A Notice of Penalty Assessment is the document in which the Canada Border Services Agency (“CBSA”) issues an assessment of an Administrative Monetary Penalty (“AMP”) against an importer. An AMP is a monetary penalty of a civil nature (rather than criminal) imposed by the CBSA for a contravention of an Act, regulation or by-law. The Master Penalty Document contains all AMPS contraventions that may be applied to commercial clients including importers, exporters, brokers, warehouse and duty free shop operators, carriers, freight forwarders or their representatives. The Notice of Penalty Assessment will have a unique sequential identifier number.
If you believe that the AMPs penalty issued by the CBSA in the Notice of Penalty Assessment was incorrect, you may file a request to correct within 90 days of the Notice of Penalty Assessment pursuant to subsection 127.1(1) of the Customs Act. The CBSA may cancel or reduce an AMPS penalty if:
a) It is satisfied that there was no contravention; or
b) There was a contravention but it finds that there was an error with respect to the amount assessed and the penalty should be reduced.
A request to correct must be submitted to the CBSA Recourse Directorate at 1686 Woodward Drive, Ottawa, Ontario K1A 0L8. Requests for a review of a penalty assessment were formerly sent to the CBSA office that issued the Notice of Penalty Assessment.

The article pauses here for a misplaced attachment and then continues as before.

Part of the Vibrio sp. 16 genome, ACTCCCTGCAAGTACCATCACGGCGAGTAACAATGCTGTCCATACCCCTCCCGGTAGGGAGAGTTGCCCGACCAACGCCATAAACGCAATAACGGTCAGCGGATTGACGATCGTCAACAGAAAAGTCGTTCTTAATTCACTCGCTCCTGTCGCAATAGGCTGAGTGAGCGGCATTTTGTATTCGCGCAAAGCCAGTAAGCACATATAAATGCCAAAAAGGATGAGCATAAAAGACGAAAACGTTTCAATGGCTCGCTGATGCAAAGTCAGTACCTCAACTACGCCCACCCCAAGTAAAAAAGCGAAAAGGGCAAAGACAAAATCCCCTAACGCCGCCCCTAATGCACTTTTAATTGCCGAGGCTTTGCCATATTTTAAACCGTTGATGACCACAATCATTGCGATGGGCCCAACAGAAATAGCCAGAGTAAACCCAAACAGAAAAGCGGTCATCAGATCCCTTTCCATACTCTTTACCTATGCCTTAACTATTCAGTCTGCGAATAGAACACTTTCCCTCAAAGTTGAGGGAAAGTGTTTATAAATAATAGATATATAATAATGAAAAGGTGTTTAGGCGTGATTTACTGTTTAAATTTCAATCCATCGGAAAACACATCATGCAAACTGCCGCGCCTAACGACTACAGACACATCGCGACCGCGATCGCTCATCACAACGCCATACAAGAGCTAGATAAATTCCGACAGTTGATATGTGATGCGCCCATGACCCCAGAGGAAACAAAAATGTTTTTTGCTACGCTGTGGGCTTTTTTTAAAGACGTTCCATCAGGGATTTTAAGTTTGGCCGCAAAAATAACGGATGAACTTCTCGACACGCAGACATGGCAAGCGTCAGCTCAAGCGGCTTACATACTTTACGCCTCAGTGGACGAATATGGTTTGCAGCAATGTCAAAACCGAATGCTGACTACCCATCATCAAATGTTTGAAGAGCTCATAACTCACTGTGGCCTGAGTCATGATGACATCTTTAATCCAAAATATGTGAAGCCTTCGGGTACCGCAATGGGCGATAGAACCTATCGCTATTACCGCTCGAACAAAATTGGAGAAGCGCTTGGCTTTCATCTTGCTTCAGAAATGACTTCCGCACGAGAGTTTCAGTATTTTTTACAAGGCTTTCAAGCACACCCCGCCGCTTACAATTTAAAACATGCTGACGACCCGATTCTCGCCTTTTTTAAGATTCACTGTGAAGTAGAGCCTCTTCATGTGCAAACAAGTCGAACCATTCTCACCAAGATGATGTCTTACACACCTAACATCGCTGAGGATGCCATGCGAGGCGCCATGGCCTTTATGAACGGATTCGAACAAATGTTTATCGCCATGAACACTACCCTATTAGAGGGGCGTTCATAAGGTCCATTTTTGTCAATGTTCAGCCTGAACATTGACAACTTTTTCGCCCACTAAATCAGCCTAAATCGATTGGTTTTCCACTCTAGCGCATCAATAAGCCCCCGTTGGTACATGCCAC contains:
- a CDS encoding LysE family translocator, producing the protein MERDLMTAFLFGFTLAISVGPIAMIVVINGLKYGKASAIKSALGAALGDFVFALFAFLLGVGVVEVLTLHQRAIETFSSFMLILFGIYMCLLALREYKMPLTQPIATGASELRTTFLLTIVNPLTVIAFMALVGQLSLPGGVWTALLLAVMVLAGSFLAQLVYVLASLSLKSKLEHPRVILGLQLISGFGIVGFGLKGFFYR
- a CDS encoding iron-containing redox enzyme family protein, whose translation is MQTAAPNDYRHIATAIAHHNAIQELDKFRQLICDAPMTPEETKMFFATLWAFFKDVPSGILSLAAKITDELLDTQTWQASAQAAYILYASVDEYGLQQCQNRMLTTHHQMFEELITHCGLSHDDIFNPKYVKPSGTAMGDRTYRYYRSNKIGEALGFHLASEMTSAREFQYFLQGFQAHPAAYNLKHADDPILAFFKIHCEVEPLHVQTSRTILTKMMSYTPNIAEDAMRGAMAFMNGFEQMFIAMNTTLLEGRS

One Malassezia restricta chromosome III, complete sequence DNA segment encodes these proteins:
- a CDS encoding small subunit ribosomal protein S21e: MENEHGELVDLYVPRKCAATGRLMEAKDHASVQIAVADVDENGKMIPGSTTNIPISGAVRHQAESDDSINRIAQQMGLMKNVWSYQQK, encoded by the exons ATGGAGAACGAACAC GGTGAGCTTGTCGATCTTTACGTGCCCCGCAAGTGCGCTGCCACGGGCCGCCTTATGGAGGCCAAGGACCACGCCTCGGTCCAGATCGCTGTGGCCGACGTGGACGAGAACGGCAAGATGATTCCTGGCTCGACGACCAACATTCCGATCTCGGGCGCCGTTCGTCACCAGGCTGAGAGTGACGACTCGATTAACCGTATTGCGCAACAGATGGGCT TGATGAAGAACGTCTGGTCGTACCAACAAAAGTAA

If the CBSA does not agree that a correction is appropriate, a review under section 129 of the Customs Act may be filed within 90 days of the date of your notice. Reasons for a request to review may include, but are not limited to, errors in calculation, name, address, contravention type, the level of penalty, or amount assessed.
In resolving a penalty reassessment, an importer may enter into a Penalty Reinvestment Agreement (“PRA”) (formerly called a Penalty Reduction Agreement) in which some or all of the penalty may be waived provided that the importer untertakes compliance measures to ensure the infractions do not occur in the future. A PRA is granted through the ministerial review process, and can be initiated by making a request for a decision of the Minister under section 129 of the Customs Act.
If the CBSA does not reverse the penalty, an appeal may be filed to the Federal Court of Appeal. An appeal is appropriate where the assessment of a penalty was incorrect in some manner. Further, a judicial review may be filed with the Federal Court if the outstanding issues involve the CBSA’s discretion (e.g., the CBSA would not agree to a reasonable PRA). Whether one or both forms of court review is appropriate depends upon the basis and reasons why the CBSA rejected the section 129 review.
For more information about AMPs penalties, please contact Cyndee Todgham Cherniak at 416-307-4168 or email@example.com.